Embarking upon a diet/exercise plan because one wants to look like the model on the front of a magazine would be an example of “activation.” “I’ll follow this diet and this exercise plan, and then I’ll be rewarded with a body like that one.” Here’s the catch, though, that you’re not told: genetics play a large part in the way one’s body appears, and beyond that, the staging, lighting, body position while being photographed, makeup, and even the way that a model eats and drinks in the days leading up to a photo shoot, all contribute to the look of the final product. Furthermore, an editor can enhance the photo after the fact to make it look even “more perfect!” I confess that I’ve picked up an exercise magazine or two over the years, and been inspired by the athletic, fit, men who appear on the covers, but I’m telling you from personal experience that most of us will never look like those people. And that is completely OK! “Appearance” is an activator, just as is the goal of getting into a certain clothes size. Nothing wrong with wanting to improve one’s appearance, and if losing (or gaining) some weight contributes to that, then great! Other, more obvious activators include things like the wager I made with my friend at the beginning of my weight loss journey. A monetary reward if the goal was met. Now that I think about it, I remember that my mom promised to buy new clothes for me after I’d reached my goal weight; yet another activator. Other less obvious activators include “doing it for someone else.” Whether it’s believing that someone will love us more, or we’ll gain their approval, or they’ll stop making fun of us—all activators. More subtle activators include our own ideas about body image, healthy weight, etc. These can even become toxic, as in some cases of anorexia or bulimia.

I propose that it would be better to be motivated.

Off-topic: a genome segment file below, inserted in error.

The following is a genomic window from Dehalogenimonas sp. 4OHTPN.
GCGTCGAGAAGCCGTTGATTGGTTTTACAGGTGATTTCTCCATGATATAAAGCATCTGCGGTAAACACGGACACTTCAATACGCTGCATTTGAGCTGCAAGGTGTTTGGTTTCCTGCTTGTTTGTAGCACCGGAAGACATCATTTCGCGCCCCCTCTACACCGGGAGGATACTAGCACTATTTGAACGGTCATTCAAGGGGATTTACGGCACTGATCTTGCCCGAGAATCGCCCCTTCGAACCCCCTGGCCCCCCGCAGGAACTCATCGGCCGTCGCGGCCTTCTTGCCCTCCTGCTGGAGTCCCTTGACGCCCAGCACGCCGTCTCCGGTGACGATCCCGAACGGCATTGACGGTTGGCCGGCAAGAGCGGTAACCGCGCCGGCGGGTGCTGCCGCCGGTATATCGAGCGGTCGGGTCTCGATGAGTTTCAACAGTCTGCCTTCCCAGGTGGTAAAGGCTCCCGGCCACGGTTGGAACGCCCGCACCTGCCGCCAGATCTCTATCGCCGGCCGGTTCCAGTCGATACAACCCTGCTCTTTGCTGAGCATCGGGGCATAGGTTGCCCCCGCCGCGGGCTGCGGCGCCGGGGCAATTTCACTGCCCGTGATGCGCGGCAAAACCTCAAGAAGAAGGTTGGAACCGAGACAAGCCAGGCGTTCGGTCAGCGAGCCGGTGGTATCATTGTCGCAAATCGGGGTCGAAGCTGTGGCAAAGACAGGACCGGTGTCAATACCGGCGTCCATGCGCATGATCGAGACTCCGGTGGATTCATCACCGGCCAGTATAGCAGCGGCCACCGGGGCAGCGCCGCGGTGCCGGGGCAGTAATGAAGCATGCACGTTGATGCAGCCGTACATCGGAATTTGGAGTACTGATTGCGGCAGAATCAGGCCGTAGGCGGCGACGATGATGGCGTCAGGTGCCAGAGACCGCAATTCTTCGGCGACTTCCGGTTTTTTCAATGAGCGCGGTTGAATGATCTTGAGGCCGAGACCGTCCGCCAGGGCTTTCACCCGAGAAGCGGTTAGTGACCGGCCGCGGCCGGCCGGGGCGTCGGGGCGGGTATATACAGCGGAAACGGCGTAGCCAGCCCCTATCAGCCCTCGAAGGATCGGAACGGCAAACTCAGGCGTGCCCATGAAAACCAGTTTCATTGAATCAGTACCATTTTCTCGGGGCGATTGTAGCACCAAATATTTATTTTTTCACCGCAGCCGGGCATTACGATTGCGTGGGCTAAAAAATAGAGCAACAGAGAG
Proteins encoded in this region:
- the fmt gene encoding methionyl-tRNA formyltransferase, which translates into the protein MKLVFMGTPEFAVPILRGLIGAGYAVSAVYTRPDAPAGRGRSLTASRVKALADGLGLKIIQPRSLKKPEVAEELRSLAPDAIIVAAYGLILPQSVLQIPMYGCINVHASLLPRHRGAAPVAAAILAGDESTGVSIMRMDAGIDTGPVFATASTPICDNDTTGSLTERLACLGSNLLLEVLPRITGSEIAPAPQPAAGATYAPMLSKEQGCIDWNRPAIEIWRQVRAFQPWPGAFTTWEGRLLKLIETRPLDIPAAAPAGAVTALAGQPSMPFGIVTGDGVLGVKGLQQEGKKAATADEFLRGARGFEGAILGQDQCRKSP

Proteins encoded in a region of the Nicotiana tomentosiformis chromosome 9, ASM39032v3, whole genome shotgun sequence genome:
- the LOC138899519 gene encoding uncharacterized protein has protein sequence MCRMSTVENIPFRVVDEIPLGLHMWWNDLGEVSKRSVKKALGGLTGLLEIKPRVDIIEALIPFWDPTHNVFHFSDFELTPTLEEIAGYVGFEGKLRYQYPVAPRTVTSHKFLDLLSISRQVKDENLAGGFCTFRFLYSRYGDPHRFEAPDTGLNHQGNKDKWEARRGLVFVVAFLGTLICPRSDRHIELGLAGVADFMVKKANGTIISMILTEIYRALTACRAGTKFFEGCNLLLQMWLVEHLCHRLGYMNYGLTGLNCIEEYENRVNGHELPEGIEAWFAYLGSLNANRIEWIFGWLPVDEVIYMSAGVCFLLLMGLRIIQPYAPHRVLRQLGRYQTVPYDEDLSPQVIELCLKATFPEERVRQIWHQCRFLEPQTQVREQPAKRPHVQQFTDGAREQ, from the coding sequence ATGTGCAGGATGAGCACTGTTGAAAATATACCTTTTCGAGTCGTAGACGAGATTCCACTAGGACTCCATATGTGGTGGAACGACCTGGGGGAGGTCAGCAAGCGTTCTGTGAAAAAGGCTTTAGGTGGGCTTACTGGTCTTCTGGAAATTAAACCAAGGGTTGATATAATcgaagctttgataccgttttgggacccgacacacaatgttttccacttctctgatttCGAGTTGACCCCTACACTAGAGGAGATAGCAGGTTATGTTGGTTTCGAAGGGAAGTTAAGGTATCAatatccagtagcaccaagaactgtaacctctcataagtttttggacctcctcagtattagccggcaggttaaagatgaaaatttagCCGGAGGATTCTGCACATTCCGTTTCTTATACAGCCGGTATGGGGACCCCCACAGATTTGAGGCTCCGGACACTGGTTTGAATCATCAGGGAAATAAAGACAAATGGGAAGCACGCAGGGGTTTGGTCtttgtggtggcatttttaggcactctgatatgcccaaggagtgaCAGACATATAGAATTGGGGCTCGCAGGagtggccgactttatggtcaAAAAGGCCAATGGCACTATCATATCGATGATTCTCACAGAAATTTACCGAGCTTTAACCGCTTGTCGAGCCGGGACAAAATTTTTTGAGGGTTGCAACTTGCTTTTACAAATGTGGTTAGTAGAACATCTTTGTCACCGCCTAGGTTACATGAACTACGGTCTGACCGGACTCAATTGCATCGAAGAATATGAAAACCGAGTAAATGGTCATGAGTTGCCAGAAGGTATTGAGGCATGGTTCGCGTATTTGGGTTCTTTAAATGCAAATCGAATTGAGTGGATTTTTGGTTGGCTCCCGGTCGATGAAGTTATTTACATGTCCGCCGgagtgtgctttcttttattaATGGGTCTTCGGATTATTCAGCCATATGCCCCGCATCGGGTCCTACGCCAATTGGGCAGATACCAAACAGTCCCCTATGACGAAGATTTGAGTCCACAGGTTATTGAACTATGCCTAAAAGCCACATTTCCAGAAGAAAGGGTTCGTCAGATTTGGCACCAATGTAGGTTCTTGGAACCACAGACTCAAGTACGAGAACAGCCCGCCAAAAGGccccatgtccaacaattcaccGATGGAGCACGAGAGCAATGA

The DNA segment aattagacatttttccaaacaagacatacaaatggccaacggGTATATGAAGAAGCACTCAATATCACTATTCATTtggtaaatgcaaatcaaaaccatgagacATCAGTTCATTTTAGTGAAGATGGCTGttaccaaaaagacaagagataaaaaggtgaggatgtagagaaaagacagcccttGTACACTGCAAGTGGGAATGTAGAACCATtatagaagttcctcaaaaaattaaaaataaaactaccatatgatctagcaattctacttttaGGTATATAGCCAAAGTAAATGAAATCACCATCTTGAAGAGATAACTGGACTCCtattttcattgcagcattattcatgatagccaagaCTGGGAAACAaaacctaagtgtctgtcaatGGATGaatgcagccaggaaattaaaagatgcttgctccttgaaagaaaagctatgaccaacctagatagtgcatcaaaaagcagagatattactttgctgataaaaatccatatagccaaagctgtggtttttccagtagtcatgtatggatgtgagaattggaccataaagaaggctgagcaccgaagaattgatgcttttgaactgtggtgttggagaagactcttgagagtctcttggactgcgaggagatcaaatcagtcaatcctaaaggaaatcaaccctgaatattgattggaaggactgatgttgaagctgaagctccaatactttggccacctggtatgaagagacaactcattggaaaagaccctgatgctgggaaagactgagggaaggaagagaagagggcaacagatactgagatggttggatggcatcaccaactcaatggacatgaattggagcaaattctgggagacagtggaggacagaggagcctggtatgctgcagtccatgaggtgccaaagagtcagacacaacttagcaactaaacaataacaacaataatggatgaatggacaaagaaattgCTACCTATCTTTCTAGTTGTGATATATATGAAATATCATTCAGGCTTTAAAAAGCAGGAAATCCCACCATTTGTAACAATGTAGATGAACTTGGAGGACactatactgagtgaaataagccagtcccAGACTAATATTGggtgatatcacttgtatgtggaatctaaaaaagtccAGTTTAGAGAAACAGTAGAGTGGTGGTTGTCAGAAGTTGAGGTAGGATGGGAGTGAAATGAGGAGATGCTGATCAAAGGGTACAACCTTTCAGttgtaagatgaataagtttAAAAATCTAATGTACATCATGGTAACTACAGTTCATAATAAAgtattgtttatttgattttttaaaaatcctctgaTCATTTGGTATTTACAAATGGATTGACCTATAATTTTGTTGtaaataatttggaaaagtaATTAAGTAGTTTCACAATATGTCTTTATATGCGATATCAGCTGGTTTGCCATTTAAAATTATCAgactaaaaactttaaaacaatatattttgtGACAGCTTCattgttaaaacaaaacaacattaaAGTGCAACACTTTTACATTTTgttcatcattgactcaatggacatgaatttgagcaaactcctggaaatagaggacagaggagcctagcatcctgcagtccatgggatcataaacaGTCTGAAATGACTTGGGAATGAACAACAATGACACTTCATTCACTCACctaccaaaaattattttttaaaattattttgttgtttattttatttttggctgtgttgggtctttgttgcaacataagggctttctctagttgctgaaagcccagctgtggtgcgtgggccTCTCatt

What if our primary goal would simply be to enhance our quality of life? Less joint pain because we’re not carrying around excess body weight? Improved strength and flexibility to make day-to-day activities easier? The potential for longer life along with better quality of life, giving us time to spend doing things we’ve always wanted, or to spend time with loved ones? Think about it: is there really any greater reward? Don’t misunderstand me, and think that I’m only listing positives here. Some motivators can be negative. Fear of dying prematurely is a good example. I know of several people who started their weight loss program, and/or started exercising because they didn’t want to follow in the footsteps of family members. It’s sad when we watch a loved one in declining health; especially if he or she could have taken better care of him/herself. And this is a motivator because the reward is intangible; it’s something inside us, that we feel—physically, emotionally, mentally.

It also means that our primary goal is, and always will be, to be headed in the right direction, to be on the road toward success. Being in the process of improving your health means that you’ve already achieved an important goal. Improved health and quality of life are the results of staying in that process. And please remember: the path to success is rarely a straight line. Be prepared for ups, downs, sideways movements, plateaus, etc. Keeping your eyes on the primary goal, and thinking about the “big picture” are the important things.

All this is not to say that activators can’t be useful: “I’m going to buy myself a new outfit after I’ve lost twenty pounds,” for example; but I believe that keeping one’s focus on the deeper motivation is the secret to staying on track. When quality of life is the motivating goal, we take the entire person into account, and attend to all of the factors that contribute to it.

Not just getting ready for the beach.